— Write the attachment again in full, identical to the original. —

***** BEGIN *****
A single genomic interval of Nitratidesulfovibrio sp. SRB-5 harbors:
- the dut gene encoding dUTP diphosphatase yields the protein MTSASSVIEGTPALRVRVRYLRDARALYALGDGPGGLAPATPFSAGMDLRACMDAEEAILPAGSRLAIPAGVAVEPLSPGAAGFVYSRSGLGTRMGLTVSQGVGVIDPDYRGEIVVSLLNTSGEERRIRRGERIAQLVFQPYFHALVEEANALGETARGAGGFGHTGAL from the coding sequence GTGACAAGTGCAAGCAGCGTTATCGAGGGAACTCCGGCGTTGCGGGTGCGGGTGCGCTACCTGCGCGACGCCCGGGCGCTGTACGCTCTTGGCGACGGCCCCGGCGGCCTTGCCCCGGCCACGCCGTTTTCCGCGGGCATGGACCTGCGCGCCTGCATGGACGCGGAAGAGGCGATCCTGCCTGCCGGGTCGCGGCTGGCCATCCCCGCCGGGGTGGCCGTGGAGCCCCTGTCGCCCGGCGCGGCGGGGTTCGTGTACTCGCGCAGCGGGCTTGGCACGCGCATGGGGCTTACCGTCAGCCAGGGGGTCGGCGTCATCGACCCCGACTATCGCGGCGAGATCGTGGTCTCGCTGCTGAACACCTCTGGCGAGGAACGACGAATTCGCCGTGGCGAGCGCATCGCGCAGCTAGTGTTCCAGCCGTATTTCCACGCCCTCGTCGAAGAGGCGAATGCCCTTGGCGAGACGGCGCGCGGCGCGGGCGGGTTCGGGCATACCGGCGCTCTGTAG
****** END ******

A single genomic interval of Nitratidesulfovibrio sp. SRB-5 harbors:
- the dut gene encoding dUTP diphosphatase yields the protein MTSASSVIEGTPALRVRVRYLRDARALYALGDGPGGLAPATPFSAGMDLRACMDAEEAILPAGSRLAIPAGVAVEPLSPGAAGFVYSRSGLGTRMGLTVSQGVGVIDPDYRGEIVVSLLNTSGEERRIRRGERIAQLVFQPYFHALVEEANALGETARGAGGFGHTGAL from the coding sequence GTGACAAGTGCAAGCAGCGTTATCGAGGGAACTCCGGCGTTGCGGGTGCGGGTGCGCTACCTGCGCGACGCCCGGGCGCTGTACGCTCTTGGCGACGGCCCCGGCGGCCTTGCCCCGGCCACGCCGTTTTCCGCGGGCATGGACCTGCGCGCCTGCATGGACGCGGAAGAGGCGATCCTGCCTGCCGGGTCGCGGCTGGCCATCCCCGCCGGGGTGGCCGTGGAGCCCCTGTCGCCCGGCGCGGCGGGGTTCGTGTACTCGCGCAGCGGGCTTGGCACGCGCATGGGGCTTACCGTCAGCCAGGGGGTCGGCGTCATCGACCCCGACTATCGCGGCGAGATCGTGGTCTCGCTGCTGAACACCTCTGGCGAGGAACGACGAATTCGCCGTGGCGAGCGCATCGCGCAGCTAGTGTTCCAGCCGTATTTCCACGCCCTCGTCGAAGAGGCGAATGCCCTTGGCGAGACGGCGCGCGGCGCGGGCGGGTTCGGGCATACCGGCGCTCTGTAG